EMI Studios, Studio Two, Abbey Road

Side 2


1.

Love Me Do

Written by Lennon - McCartney

2:23 • Studio versionB • Mono

Paul McCartney :
Bass, Vocals
Ringo Starr :
Tambourine
John Lennon :
Acoustic rhythm guitar, Harmonica, Vocals
George Harrison :
Acoustic rhythm guitar
George Martin :
Producer
Norman Smith :
Recording engineer
Andy White :
Drums
Ron Richards :
Producer

Session Recording:
Sep 11, 1962
Studio :
EMI Studios, Studio Two, Abbey Road

Session Mixing:
Sep 11, 1962
Studio :
EMI Studios, Studio Two, Abbey Road


2.

P.S. I Love You

Written by Lennon - McCartney

2:04 • Studio versionA • Mono

Paul McCartney :
Bass, Lead vocals
Ringo Starr :
Maracas
John Lennon :
Acoustic rhythm guitar, Backing vocals
George Harrison :
Acoustic guitar, Backing vocals
Norman Smith :
Recording engineer
Andy White :
Percussion
Ron Richards :
Producer

Session Recording:
Sep 11, 1962
Studio :
EMI Studios, Studio Two, Abbey Road

Session Mixing:
Sep 11, 1962
Studio :
EMI Studios, Studio Two, Abbey Road


3.

Baby It's You

Written by Burt Bacharach, Hal David, Barney Williams

2:40 • Studio versionA • Mono

Paul McCartney :
Backing vocals, Bass
Ringo Starr :
Drums
John Lennon :
Rhythm guitar, Vocals
George Harrison :
Backing vocals, Lead guitar
George Martin :
Celesta, Producer
Geoff Emerick :
Second engineer
Norman Smith :
Recording engineer
Stuart Eltham :
Recording engineer
A.B. Lincoln :
Second engineer

Session Recording:
Feb 11, 1963
Studio :
EMI Studios, Studio Two, Abbey Road

Session Overdubs:
Feb 20, 1963
Studio :
EMI Studios, Studio One, Abbey Road

Session Mixing:
Feb 25, 1963
Studio :
EMI Studios, Studio One, Abbey Road


4.

Do You Want To Know A Secret

Written by Lennon - McCartney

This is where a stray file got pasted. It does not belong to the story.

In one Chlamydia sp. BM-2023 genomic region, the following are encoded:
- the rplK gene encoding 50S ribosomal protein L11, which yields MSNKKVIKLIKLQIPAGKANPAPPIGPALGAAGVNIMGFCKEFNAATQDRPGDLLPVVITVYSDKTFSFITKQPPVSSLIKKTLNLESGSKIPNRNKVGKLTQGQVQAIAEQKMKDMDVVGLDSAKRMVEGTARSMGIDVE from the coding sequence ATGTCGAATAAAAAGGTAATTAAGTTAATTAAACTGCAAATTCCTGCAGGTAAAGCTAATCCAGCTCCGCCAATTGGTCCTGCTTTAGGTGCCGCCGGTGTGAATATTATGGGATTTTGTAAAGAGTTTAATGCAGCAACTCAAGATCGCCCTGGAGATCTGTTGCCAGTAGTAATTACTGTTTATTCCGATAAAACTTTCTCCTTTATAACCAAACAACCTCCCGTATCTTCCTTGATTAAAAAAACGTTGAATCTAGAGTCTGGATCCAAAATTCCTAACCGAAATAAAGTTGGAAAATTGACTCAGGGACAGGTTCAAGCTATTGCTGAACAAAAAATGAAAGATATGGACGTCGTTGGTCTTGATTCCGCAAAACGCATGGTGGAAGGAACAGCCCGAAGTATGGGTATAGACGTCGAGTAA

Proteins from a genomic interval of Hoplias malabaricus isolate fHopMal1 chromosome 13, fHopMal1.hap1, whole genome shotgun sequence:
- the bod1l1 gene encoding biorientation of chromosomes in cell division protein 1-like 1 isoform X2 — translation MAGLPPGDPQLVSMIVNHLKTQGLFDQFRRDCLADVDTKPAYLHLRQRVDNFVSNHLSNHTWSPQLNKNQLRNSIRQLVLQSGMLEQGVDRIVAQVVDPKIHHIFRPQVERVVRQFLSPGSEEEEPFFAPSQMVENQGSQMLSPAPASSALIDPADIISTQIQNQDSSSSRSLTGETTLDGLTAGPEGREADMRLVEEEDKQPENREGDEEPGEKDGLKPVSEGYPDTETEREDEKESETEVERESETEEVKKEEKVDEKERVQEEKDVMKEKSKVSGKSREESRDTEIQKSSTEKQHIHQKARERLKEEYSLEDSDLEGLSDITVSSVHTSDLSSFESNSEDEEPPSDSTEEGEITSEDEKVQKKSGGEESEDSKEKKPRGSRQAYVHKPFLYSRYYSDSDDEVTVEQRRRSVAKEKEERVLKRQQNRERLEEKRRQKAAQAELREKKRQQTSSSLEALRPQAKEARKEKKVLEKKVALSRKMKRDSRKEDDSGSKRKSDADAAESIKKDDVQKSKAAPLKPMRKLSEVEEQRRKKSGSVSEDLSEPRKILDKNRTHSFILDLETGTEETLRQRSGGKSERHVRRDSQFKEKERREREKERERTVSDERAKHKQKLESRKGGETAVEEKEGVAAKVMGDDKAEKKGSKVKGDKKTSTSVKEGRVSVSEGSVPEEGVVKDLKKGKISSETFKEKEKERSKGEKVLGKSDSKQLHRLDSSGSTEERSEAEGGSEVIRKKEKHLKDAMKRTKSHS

1:56 • Studio versionA • Mono

Paul McCartney :
Backing vocals, Bass
Ringo Starr :
Drums, Percussion
John Lennon :
Backing vocals, Rhythm guitar
George Harrison :
Lead guitar, Vocals
George Martin :
Producer
Norman Smith :
Recording engineer

Session Recording:
Feb 11, 1963
Studio :
EMI Studios, Studio Two, Abbey Road

Session Mixing:
Feb 25, 1963
Studio :
EMI Studios, Studio One, Abbey Road


5.

A Taste of Honey

Written by Bobby Scott, Ric Marlow

2:03 • Studio versionA • Mono

Paul McCartney :
Bass, Vocals
Ringo Starr :
Drums
John Lennon :
Backing vocals, Rhythm guitar
George Harrison :
Backing vocals, Lead guitar
George Martin :
Producer
Norman Smith :
Recording engineer
A.B. Lincoln :
Second engineer

Session Recording:
Feb 11, 1963
Studio :
EMI Studios, Studio Two, Abbey Road

Session Mixing:
Feb 25, 1963
Studio :
EMI Studios, Studio One, Abbey Road


6.

There's A Place

Written by Lennon - McCartney

1:51 • Studio versionA • Mono

Paul McCartney :
Bass, Vocals
Ringo Starr :
Drums
John Lennon :
Harmonica, Rhythm guitar, Vocals
George Harrison :
Backing vocals, Lead guitar
George Martin :
Producer
Norman Smith :
Recording engineer
Richard Langham :
Second engineer
A.B. Lincoln :
Second engineer

Session Recording:
Feb 11, 1963
Studio :
EMI Studios, Studio Two, Abbey Road

Session Mixing:
Feb 25, 1963
Studio :
EMI Studios, Studio One, Abbey Road


7.

Twist and Shout

Written by Phil Medley, Bert Russell

2:32 • Studio versionA • Mono

Paul McCartney :
Backing vocals, Bass
Ringo Starr :
Drums
John Lennon :
Rhythm guitar, Vocals
George Harrison :
Backing vocals, Lead guitar
George Martin :
Producer
Norman Smith :
Recording engineer
A.B. Lincoln :
Second engineer

Session Recording:
Feb 11, 1963
Studio :
EMI Studios, Studio Two, Abbey Road

Session Mixing:
Feb 25, 1963
Studio :
EMI Studios, Studio One, Abbey Road

About

From Wikipedia: